State Rep. Suan Lynn (R-Lebanon) provides some much needed context to the BEP funding conversation in her recent blog post called "Choosing Performance". She's right, the legislature failed to take advantage of some opportunities that could have made a real difference in children's lives.
Tennessee lost a great opportunity for education this Session. While school choice is producing results in other areas, Tennessee’s plan is to pour $500 million more dollars into the BEP; the same’ol bureaucratic system of government monopoly of education believing it does things more fairly and produces a better outcome than anything else.Nashville got more from the state BUT what could easily have been predicted was the Council's vote last evening to remove some funding from the MNPS budget using the excuse of the extra funding the system will now get from the State of Tennessee.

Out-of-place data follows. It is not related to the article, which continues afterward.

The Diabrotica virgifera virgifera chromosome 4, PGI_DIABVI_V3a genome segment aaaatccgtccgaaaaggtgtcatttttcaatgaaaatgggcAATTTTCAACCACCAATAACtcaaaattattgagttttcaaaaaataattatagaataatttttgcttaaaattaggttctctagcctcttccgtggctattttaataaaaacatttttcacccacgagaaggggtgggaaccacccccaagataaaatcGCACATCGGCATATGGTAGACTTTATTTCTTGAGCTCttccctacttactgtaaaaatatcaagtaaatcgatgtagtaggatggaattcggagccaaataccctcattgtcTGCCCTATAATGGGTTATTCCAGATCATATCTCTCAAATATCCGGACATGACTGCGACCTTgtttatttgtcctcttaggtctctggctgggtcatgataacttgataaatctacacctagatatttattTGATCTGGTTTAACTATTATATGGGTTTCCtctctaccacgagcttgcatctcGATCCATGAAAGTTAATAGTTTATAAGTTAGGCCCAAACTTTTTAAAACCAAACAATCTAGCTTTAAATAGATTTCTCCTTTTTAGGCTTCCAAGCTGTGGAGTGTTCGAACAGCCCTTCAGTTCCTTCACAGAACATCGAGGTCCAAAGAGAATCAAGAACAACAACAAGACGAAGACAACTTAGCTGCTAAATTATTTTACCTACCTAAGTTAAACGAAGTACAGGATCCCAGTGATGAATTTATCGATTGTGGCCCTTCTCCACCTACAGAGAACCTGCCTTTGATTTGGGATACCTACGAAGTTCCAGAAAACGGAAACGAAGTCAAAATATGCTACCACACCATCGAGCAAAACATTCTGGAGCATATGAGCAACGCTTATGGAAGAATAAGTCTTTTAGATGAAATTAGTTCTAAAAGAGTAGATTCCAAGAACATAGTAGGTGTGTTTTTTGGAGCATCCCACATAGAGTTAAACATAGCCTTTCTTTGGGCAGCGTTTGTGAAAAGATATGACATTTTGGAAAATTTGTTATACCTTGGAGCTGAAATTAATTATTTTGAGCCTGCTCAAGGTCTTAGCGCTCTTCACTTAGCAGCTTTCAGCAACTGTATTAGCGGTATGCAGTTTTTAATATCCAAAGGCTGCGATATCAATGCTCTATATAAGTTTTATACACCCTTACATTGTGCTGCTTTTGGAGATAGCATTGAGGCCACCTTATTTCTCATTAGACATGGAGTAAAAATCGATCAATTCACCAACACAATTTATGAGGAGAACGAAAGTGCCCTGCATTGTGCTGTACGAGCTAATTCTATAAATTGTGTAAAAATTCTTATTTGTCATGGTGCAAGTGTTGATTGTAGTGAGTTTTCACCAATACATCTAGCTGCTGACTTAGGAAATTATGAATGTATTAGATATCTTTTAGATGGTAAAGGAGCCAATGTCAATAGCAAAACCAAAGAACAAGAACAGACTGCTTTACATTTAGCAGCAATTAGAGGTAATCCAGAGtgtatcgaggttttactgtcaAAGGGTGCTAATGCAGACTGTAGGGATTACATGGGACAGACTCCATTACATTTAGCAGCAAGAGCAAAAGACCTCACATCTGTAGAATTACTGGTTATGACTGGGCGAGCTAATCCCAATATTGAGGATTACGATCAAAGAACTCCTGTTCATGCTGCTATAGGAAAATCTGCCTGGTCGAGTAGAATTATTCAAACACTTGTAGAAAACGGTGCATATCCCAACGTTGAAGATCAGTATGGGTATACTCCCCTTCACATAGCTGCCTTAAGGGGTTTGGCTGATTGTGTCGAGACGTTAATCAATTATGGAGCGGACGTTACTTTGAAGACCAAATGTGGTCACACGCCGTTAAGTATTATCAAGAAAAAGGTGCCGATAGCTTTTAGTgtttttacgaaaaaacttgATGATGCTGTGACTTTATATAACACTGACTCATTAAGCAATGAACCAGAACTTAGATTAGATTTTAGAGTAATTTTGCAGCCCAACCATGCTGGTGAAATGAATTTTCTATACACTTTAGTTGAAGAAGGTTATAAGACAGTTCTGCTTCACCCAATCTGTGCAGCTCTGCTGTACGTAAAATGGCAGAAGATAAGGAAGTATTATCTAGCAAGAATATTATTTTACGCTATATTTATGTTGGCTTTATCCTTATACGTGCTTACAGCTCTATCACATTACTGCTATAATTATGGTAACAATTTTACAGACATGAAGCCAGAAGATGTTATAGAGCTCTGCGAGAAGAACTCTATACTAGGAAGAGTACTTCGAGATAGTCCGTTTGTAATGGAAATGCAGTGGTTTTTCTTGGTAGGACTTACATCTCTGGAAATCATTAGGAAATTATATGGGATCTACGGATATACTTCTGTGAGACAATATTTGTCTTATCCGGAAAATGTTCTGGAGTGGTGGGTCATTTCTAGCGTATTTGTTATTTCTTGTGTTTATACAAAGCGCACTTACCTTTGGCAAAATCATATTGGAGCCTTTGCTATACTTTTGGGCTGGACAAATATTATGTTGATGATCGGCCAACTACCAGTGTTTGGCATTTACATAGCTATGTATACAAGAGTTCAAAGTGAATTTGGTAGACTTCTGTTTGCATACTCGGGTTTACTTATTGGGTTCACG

Inside legislative plaza, it’s pretty well understood that the plan to increase the state share of paying teacher's salaries covers-up the fact that due to the new distribution formula many districts (over 70 counties) are actually losing money on the new plan.
Councilmembers, however, may have felt that the schools had some funds to spare — the state recently made available $13.5 million in BEP funds to the system, a number higher than originally anticipated — that will sit atop a roughly $578 million base budget. City PaperMNPS BOE Chair Marsha Warden is quoted in that same City Paper article saying:
...she would be cautious about taking from the reserve at a time when property tax increases are uncertain. “A reserve fund is to be offset for periods where you know new money’s not coming in. It’s been close to four years now since we’ve raised property taxes,” she said.Without some of that real accountability that Rep. Lynn speaks of in her article I wouldn't even begin to count on persuading taxpayers to accept a property tax increase. And remember it's going to take persuading voters, not just councilmen, to do that from now on.